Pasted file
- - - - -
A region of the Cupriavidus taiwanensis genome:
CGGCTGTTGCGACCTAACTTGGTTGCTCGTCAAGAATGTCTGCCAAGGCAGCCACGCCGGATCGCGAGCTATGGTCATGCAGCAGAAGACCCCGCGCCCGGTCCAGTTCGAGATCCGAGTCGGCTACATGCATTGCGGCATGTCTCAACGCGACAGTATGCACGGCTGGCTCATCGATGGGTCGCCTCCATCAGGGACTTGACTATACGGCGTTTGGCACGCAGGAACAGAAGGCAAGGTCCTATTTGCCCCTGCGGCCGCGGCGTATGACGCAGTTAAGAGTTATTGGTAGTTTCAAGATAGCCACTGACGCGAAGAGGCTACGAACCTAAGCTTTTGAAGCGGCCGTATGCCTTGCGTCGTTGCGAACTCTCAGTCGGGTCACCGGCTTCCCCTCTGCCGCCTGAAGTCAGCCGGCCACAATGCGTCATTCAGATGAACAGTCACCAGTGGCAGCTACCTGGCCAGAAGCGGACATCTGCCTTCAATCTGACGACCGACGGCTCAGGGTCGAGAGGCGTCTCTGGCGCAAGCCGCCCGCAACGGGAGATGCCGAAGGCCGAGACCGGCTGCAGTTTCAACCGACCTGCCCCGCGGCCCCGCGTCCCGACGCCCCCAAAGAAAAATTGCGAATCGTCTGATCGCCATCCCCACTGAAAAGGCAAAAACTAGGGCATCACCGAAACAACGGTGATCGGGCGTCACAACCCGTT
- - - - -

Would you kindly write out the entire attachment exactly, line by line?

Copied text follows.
A region of the Cupriavidus taiwanensis genome:
CGGCTGTTGCGACCTAACTTGGTTGCTCGTCAAGAATGTCTGCCAAGGCAGCCACGCCGGATCGCGAGCTATGGTCATGCAGCAGAAGACCCCGCGCCCGGTCCAGTTCGAGATCCGAGTCGGCTACATGCATTGCGGCATGTCTCAACGCGACAGTATGCACGGCTGGCTCATCGATGGGTCGCCTCCATCAGGGACTTGACTATACGGCGTTTGGCACGCAGGAACAGAAGGCAAGGTCCTATTTGCCCCTGCGGCCGCGGCGTATGACGCAGTTAAGAGTTATTGGTAGTTTCAAGATAGCCACTGACGCGAAGAGGCTACGAACCTAAGCTTTTGAAGCGGCCGTATGCCTTGCGTCGTTGCGAACTCTCAGTCGGGTCACCGGCTTCCCCTCTGCCGCCTGAAGTCAGCCGGCCACAATGCGTCATTCAGATGAACAGTCACCAGTGGCAGCTACCTGGCCAGAAGCGGACATCTGCCTTCAATCTGACGACCGACGGCTCAGGGTCGAGAGGCGTCTCTGGCGCAAGCCGCCCGCAACGGGAGATGCCGAAGGCCGAGACCGGCTGCAGTTTCAACCGACCTGCCCCGCGGCCCCGCGTCCCGACGCCCCCAAAGAAAAATTGCGAATCGTCTGATCGCCATCCCCACTGAAAAGGCAAAAACTAGGGCATCACCGAAACAACGGTGATCGGGCGTCACAACCCGTT